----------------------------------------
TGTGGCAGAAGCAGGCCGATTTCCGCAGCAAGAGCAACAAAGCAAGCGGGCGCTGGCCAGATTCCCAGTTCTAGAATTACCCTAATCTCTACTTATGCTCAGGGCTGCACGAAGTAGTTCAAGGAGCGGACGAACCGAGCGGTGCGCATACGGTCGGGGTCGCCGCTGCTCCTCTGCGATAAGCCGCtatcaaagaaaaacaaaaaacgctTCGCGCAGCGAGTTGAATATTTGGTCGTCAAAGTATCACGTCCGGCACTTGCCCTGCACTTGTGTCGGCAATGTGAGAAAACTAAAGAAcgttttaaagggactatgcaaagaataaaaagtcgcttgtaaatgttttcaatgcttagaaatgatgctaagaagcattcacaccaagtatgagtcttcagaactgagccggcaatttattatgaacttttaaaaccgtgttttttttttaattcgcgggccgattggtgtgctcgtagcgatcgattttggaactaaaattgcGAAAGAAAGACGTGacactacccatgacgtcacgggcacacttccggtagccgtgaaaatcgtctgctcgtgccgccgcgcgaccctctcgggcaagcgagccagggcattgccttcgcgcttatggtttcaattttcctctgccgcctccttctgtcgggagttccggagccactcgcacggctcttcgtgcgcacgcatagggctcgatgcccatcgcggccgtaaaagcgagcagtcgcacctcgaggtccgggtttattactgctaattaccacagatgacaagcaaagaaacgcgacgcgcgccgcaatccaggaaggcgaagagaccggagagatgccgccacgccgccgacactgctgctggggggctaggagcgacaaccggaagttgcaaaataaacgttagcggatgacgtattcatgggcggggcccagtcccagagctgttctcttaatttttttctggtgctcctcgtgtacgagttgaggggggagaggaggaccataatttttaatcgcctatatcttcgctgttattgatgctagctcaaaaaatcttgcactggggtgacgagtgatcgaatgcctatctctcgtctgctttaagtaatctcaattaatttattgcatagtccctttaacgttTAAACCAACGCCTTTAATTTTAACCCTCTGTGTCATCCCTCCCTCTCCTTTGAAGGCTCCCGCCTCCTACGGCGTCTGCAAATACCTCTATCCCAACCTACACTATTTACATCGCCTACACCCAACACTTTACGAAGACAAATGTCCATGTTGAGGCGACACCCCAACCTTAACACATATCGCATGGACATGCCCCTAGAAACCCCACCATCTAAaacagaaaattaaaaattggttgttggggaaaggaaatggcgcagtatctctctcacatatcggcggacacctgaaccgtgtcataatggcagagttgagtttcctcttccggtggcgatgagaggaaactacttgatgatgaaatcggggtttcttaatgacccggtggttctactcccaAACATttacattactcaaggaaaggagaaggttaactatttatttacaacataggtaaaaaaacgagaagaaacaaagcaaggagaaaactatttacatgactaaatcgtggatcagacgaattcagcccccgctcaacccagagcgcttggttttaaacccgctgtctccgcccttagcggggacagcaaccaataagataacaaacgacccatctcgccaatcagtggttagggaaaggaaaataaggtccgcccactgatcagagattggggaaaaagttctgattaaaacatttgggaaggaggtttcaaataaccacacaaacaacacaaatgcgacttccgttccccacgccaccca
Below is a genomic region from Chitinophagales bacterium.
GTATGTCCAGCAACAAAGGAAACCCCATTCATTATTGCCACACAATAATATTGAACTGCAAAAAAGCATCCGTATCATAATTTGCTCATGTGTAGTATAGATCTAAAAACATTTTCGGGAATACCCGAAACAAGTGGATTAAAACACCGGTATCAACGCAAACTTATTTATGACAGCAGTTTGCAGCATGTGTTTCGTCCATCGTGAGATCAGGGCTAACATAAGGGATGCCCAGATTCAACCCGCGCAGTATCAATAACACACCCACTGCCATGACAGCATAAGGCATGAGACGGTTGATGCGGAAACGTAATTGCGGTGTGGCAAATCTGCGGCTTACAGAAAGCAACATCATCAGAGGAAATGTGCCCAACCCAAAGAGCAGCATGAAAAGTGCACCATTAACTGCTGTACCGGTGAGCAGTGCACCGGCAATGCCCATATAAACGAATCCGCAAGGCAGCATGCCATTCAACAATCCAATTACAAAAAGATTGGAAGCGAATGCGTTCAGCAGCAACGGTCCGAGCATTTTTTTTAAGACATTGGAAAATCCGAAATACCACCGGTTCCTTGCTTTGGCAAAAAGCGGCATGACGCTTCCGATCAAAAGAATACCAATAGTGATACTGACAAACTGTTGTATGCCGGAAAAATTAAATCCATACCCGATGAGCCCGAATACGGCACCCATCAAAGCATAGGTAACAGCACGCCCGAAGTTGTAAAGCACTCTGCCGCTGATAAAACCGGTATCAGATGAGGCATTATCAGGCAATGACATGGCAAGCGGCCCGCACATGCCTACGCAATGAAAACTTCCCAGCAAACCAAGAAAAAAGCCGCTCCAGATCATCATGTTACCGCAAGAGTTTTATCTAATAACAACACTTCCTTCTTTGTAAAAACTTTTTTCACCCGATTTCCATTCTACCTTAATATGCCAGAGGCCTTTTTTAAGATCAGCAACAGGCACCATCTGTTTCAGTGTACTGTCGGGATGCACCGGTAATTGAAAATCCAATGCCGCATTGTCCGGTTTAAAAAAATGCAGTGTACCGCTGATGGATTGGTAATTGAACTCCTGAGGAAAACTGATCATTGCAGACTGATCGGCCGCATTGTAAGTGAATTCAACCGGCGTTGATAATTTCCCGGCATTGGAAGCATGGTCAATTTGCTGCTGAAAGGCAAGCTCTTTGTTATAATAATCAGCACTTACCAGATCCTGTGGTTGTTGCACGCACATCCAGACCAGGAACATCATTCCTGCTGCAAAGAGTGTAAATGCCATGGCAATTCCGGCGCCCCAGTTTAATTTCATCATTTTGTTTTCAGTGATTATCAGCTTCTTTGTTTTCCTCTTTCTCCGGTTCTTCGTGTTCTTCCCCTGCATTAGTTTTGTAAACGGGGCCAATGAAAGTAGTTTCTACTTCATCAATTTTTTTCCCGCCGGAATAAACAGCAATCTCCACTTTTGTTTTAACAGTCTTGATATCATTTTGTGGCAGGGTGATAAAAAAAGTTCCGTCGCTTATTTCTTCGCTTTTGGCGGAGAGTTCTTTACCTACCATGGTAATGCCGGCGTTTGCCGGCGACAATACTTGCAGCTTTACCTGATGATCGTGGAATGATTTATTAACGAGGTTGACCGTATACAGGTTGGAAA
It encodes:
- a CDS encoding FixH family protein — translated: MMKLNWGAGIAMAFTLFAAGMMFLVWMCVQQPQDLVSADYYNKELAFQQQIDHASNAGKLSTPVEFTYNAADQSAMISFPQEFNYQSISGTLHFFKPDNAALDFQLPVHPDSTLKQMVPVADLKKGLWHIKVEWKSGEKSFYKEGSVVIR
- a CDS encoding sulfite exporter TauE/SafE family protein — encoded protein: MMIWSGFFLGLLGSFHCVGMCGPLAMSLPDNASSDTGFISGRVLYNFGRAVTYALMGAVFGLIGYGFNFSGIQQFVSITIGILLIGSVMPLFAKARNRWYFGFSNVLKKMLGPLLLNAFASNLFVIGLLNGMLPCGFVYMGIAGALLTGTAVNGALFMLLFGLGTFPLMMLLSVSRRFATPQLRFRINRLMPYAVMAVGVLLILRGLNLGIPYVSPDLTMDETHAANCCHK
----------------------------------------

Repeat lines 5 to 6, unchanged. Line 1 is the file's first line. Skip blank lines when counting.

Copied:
- a CDS encoding FixH family protein — translated: MMKLNWGAGIAMAFTLFAAGMMFLVWMCVQQPQDLVSADYYNKELAFQQQIDHASNAGKLSTPVEFTYNAADQSAMISFPQEFNYQSISGTLHFFKPDNAALDFQLPVHPDSTLKQMVPVADLKKGLWHIKVEWKSGEKSFYKEGSVVIR
- a CDS encoding sulfite exporter TauE/SafE family protein — encoded protein: MMIWSGFFLGLLGSFHCVGMCGPLAMSLPDNASSDTGFISGRVLYNFGRAVTYALMGAVFGLIGYGFNFSGIQQFVSITIGILLIGSVMPLFAKARNRWYFGFSNVLKKMLGPLLLNAFASNLFVIGLLNGMLPCGFVYMGIAGALLTGTAVNGALFMLLFGLGTFPLMMLLSVSRRFATPQLRFRINRLMPYAVMAVGVLLILRGLNLGIPYVSPDLTMDETHAANCCHK